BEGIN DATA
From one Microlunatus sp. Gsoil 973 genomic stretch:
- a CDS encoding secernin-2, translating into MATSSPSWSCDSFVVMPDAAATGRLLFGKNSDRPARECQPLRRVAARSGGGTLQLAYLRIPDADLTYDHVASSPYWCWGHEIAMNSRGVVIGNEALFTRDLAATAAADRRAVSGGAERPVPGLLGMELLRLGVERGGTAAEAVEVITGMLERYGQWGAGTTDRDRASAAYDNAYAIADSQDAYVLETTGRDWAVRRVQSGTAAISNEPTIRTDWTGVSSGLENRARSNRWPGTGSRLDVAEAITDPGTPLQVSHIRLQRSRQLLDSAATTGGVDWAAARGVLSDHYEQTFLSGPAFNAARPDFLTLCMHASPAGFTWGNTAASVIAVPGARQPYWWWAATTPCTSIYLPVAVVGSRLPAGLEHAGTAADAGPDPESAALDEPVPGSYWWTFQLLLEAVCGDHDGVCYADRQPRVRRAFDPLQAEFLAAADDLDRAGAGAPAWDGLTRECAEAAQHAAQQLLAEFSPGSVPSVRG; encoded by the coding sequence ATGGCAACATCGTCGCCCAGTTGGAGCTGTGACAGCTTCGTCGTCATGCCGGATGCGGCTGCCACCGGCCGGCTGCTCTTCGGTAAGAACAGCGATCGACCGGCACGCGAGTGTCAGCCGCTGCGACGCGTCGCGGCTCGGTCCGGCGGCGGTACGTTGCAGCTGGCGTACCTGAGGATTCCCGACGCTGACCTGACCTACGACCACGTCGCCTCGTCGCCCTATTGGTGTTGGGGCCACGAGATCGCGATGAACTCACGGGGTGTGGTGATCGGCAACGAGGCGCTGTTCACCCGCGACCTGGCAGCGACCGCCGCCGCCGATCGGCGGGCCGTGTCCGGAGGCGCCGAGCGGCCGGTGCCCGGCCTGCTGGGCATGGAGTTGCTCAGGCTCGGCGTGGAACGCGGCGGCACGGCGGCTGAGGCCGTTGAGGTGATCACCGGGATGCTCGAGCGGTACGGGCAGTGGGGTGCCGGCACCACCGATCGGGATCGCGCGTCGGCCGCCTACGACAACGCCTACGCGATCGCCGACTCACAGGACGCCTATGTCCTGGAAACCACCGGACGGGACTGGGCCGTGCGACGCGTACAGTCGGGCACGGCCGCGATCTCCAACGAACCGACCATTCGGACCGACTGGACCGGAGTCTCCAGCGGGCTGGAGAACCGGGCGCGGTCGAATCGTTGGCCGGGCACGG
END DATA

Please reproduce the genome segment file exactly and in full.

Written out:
From one Microlunatus sp. Gsoil 973 genomic stretch:
- a CDS encoding secernin-2, translating into MATSSPSWSCDSFVVMPDAAATGRLLFGKNSDRPARECQPLRRVAARSGGGTLQLAYLRIPDADLTYDHVASSPYWCWGHEIAMNSRGVVIGNEALFTRDLAATAAADRRAVSGGAERPVPGLLGMELLRLGVERGGTAAEAVEVITGMLERYGQWGAGTTDRDRASAAYDNAYAIADSQDAYVLETTGRDWAVRRVQSGTAAISNEPTIRTDWTGVSSGLENRARSNRWPGTGSRLDVAEAITDPGTPLQVSHIRLQRSRQLLDSAATTGGVDWAAARGVLSDHYEQTFLSGPAFNAARPDFLTLCMHASPAGFTWGNTAASVIAVPGARQPYWWWAATTPCTSIYLPVAVVGSRLPAGLEHAGTAADAGPDPESAALDEPVPGSYWWTFQLLLEAVCGDHDGVCYADRQPRVRRAFDPLQAEFLAAADDLDRAGAGAPAWDGLTRECAEAAQHAAQQLLAEFSPGSVPSVRG; encoded by the coding sequence ATGGCAACATCGTCGCCCAGTTGGAGCTGTGACAGCTTCGTCGTCATGCCGGATGCGGCTGCCACCGGCCGGCTGCTCTTCGGTAAGAACAGCGATCGACCGGCACGCGAGTGTCAGCCGCTGCGACGCGTCGCGGCTCGGTCCGGCGGCGGTACGTTGCAGCTGGCGTACCTGAGGATTCCCGACGCTGACCTGACCTACGACCACGTCGCCTCGTCGCCCTATTGGTGTTGGGGCCACGAGATCGCGATGAACTCACGGGGTGTGGTGATCGGCAACGAGGCGCTGTTCACCCGCGACCTGGCAGCGACCGCCGCCGCCGATCGGCGGGCCGTGTCCGGAGGCGCCGAGCGGCCGGTGCCCGGCCTGCTGGGCATGGAGTTGCTCAGGCTCGGCGTGGAACGCGGCGGCACGGCGGCTGAGGCCGTTGAGGTGATCACCGGGATGCTCGAGCGGTACGGGCAGTGGGGTGCCGGCACCACCGATCGGGATCGCGCGTCGGCCGCCTACGACAACGCCTACGCGATCGCCGACTCACAGGACGCCTATGTCCTGGAAACCACCGGACGGGACTGGGCCGTGCGACGCGTACAGTCGGGCACGGCCGCGATCTCCAACGAACCGACCATTCGGACCGACTGGACCGGAGTCTCCAGCGGGCTGGAGAACCGGGCGCGGTCGAATCGTTGGCCGGGCACGG